In the Rhine River basin, high flood synchronicity is identified for the small tributaries (Itz, Enz and Regnitz). They exhibit relatively small time lag variability due to short catchment reaction times. At the Neckar–Rhine confluence the largest flood is characterised by strong peak synchronicity, whereas the majority of the events arrives slightly earlier (case A2). This could indicate the enhanced role of wave superposition. For this confluence, a higher probability of temporal matching due to river training and flood wave acceleration has been detected (e.g. Vorogushyn and Merz, 2013 and references therein). The Main tributary shows the highest variability of time lags around zero in the Rhine Basin (case A3). The largest floods downstream of the confluence occur with the Main wave preceding or following the Rhine flood by few days, respectively. This indicates that large floods are not generated by temporal superposition. The vast majority of Mosel floods occurs a few days prior to the Rhine floods. Several floods occur at the ideal superposition of both waves, although these are not the largest recorded discharges.
In the Weser River basin, high flood synchronicity is found at the smaller tributaries (Oker and Innerste). In contrast, there is high time lag variability at the confluence of the Eder and Aller. At the Aller confluence, the largest recorded flood is notably generated under perfect wave matching conditions (case A2). Temporal matching is high at the Fulda confluence (case A1) with several high floods characterised by a time lag of 0–1 d.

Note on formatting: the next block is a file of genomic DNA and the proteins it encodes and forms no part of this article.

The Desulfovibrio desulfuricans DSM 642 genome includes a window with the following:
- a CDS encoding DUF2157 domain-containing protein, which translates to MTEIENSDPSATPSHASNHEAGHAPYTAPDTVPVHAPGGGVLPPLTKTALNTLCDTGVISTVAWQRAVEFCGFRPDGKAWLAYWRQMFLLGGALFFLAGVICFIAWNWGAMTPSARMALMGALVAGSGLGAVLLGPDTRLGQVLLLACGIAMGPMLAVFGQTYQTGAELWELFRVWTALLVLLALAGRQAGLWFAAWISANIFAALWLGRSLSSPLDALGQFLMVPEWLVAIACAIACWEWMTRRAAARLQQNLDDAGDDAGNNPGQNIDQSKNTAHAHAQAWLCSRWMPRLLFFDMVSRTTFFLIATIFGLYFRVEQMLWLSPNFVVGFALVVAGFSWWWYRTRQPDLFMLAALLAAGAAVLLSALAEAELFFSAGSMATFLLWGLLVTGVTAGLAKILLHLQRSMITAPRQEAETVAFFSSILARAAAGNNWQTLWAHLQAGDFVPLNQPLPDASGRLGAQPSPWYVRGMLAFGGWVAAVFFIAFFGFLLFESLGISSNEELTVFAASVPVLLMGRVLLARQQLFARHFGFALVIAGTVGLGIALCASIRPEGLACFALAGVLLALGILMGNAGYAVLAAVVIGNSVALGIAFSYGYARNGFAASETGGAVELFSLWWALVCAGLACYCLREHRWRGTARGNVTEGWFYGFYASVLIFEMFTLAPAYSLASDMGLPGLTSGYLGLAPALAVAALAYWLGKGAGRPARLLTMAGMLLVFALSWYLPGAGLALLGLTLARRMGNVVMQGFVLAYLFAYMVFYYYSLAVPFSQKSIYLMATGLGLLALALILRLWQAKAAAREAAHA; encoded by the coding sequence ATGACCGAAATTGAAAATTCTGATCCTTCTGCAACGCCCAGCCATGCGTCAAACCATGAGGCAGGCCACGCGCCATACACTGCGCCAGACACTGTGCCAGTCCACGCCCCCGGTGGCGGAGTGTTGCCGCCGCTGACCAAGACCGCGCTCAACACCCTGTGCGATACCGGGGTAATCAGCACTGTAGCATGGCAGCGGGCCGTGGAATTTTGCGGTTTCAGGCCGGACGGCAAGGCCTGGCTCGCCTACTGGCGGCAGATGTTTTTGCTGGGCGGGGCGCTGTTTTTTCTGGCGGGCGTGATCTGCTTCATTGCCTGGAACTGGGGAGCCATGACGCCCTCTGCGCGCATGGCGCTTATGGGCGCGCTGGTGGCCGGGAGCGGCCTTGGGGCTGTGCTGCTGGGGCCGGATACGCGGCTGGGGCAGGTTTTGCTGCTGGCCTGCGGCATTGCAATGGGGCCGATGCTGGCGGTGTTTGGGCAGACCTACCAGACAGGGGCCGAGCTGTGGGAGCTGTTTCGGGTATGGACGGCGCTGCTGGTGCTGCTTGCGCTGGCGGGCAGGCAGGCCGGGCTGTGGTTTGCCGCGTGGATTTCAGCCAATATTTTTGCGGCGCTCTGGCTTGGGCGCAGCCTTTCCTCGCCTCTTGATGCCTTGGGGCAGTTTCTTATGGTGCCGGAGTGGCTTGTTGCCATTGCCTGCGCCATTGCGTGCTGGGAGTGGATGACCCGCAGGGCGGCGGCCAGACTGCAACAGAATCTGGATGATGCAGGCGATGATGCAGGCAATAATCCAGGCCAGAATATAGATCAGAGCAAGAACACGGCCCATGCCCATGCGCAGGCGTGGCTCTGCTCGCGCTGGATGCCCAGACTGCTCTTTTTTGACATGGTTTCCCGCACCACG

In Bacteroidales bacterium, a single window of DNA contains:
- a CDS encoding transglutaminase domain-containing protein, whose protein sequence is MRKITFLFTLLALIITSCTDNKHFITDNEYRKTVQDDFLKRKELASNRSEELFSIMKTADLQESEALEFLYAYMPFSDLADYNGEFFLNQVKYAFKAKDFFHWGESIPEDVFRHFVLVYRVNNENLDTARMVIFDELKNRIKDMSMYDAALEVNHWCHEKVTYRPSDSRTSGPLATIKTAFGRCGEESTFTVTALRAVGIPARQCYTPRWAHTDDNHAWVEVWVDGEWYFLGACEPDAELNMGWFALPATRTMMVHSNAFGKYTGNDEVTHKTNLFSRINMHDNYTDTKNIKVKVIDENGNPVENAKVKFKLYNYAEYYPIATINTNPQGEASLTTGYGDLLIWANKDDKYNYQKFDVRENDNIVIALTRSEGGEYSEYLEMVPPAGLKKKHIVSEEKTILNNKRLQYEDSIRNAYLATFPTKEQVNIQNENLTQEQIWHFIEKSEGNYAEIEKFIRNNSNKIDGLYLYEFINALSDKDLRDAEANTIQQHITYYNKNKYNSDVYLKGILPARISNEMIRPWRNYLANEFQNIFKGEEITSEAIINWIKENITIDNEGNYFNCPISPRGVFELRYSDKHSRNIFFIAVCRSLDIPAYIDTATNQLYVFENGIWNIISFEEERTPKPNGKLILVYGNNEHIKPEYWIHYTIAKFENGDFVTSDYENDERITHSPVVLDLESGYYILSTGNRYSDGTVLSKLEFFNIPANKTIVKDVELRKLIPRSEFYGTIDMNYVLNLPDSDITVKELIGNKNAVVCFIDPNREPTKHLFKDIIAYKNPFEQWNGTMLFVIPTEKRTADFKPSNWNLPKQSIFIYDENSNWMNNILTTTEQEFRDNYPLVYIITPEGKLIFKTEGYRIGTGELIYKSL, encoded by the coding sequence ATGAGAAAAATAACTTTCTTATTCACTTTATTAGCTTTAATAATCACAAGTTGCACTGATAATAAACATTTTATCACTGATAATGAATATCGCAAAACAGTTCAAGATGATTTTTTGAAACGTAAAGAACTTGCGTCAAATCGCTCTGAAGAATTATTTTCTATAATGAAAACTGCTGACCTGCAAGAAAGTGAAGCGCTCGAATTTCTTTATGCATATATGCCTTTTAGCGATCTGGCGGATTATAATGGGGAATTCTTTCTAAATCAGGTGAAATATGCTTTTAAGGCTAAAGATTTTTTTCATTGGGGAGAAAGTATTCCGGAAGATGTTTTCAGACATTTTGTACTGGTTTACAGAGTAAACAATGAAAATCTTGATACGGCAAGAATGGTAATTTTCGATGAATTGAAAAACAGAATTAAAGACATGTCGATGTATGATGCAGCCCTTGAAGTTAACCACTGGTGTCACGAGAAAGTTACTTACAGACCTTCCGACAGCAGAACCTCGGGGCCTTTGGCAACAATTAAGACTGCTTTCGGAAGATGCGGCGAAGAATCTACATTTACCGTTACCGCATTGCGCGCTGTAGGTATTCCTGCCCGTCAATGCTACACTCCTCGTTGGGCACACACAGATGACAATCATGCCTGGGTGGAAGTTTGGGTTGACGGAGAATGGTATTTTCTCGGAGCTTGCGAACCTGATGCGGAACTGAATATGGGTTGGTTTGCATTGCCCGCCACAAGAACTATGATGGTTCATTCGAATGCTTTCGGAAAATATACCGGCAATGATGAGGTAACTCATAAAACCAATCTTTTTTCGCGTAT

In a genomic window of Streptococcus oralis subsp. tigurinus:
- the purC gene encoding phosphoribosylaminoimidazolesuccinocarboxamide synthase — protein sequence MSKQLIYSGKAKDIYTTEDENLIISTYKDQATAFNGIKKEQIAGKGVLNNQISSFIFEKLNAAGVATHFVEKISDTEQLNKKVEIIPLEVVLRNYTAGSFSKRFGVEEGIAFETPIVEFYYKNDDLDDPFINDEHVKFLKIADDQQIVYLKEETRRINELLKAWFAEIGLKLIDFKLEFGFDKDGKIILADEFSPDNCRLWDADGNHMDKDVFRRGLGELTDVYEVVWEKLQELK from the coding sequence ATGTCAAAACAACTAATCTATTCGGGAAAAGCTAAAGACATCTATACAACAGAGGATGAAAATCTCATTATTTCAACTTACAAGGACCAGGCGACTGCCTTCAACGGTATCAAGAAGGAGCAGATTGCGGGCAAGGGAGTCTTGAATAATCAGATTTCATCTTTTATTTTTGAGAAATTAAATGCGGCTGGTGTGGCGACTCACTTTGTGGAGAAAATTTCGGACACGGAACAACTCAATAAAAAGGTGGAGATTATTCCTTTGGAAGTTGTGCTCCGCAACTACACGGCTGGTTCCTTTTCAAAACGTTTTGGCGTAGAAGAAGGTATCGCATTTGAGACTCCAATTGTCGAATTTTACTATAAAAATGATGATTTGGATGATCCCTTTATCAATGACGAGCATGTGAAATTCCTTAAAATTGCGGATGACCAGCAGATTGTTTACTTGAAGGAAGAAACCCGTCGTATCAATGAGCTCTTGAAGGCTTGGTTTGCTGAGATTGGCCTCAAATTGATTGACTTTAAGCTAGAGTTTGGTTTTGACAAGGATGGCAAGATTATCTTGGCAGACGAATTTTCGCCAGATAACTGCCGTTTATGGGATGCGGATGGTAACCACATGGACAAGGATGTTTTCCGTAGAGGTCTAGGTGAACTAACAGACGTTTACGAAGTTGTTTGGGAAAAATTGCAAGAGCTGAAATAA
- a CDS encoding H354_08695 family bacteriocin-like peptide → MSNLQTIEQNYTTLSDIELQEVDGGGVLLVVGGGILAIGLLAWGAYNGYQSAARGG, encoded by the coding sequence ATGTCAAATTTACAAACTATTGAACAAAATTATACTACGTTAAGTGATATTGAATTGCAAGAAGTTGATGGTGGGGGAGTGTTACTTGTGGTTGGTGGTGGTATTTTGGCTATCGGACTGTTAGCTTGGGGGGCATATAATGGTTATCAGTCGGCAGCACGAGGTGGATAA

Many triple points show flood synchronicity with a sharp peak around −1 to +1 d. For the majority of the triple points, either most of the large floods are regularly enhanced by wave superposition (case A1) or the superposition is not related to large floods (cases A3 and A4). For A3 and A4, flood synchronicity is not decisive for the generation of large floods. A strong difference in temporal matching between all of the selected floods (AMS) and the 10 largest floods could only be observed for a few triple points. The largest floods appear to emerge during perfect matching of the main river and tributary waves (e.g. Salzach, Neckar). At the Salzach, this also seems to be the case, and we characterised it as A1. For the other cases, the causal relationship between superposition and the emergence of the largest floods needs to be further investigated. In the next steps, we analysed whether these large floods are indeed generated by the strong superposition of high floods in the tributary and upstream branches. In this case, the wave superposition would have the potential to produce large-magnitude floods.
4.2 Contribution of the tributary and main river to downstream flood severity